Nation-formation and Historical Continuity in Ricky Lee’s Si Amapola sa 65 na Kabanata



The question of identity and subject formation is one of the more pronounced preoccupations of psychoanalysis, but much of our understanding of it is stripped of materialist and historical references. Our common idea of how psychoanalysis deals with the matter of identity is through clinical practice, with the clinic posited as a self-enclosed space. But psychoanalytic concepts can be combined with Marxist historical materialism in order to demonstrate their applicability in the critique of society. This analysis of Ricky Lee’s Si Amapola sa 65 na Kabanata aims to demonstrate how a blending of these two approaches can be applied in the critical reading of texts. The identity formation of the novel’s protagonist, Amapola, who assumes multiple personalities, is interpreted by situating it in the social and historical frames which the novel provides. Through an analysis of Amapola’s interactions with various characters, particularly those who typify ideas of historical continuity and collectivism, this paper attempts to show that subject formation is not just something negotiated within the confines of the clinic but a process that takes place in the larger societal setting.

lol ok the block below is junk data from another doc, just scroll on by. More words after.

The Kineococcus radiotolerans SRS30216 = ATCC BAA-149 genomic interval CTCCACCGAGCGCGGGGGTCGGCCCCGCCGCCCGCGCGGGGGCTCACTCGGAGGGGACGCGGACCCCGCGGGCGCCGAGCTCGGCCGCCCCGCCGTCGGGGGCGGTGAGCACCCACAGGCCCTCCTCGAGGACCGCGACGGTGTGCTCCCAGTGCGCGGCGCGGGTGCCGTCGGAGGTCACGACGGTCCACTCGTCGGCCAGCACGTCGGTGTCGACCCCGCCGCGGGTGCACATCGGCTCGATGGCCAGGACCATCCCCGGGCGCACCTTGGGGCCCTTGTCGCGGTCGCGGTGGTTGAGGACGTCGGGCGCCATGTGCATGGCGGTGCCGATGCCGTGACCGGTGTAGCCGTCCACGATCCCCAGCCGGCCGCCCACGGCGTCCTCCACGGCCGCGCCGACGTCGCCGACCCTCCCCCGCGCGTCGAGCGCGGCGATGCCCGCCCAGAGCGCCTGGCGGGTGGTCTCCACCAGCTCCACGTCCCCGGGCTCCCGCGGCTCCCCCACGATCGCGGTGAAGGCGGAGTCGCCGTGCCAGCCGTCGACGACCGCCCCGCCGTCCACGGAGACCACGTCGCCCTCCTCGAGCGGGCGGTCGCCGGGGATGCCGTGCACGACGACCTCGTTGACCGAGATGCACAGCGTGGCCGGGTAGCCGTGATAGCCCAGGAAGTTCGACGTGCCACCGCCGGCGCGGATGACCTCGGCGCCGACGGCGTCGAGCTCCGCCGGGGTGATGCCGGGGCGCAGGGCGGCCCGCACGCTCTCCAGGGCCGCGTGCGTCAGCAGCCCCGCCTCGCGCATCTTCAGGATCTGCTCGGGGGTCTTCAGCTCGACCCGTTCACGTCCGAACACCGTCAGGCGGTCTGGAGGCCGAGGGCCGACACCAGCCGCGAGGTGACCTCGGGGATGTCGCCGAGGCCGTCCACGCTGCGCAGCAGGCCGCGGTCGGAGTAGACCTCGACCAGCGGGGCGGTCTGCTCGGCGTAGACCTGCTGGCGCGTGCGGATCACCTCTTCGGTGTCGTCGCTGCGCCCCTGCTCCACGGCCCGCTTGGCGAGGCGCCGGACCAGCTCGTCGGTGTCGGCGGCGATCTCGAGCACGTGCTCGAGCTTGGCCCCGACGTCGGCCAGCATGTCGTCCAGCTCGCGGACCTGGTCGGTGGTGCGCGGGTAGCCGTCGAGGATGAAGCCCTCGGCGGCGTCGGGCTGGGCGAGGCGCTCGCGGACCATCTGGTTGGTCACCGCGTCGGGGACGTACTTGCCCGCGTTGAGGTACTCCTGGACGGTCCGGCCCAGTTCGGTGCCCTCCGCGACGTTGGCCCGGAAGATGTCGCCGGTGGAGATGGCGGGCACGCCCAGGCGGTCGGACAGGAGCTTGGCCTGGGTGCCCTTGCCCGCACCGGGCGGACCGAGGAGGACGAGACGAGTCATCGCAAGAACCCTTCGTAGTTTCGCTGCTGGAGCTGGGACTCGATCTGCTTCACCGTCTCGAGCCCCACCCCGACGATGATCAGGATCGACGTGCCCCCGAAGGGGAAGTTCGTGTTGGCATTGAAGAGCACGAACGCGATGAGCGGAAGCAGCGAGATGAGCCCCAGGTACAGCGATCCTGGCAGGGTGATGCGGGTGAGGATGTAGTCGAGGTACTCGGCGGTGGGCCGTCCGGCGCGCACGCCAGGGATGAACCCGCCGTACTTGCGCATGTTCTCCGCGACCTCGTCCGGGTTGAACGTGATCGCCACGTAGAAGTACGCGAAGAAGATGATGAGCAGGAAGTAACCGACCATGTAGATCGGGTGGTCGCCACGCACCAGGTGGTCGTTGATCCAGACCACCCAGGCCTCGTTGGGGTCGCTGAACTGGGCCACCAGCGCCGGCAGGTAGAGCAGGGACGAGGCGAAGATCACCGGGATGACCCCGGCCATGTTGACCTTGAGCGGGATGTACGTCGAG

Keywords: historical materialism, psychoanalytic literary criticism, nation-formation, national literature

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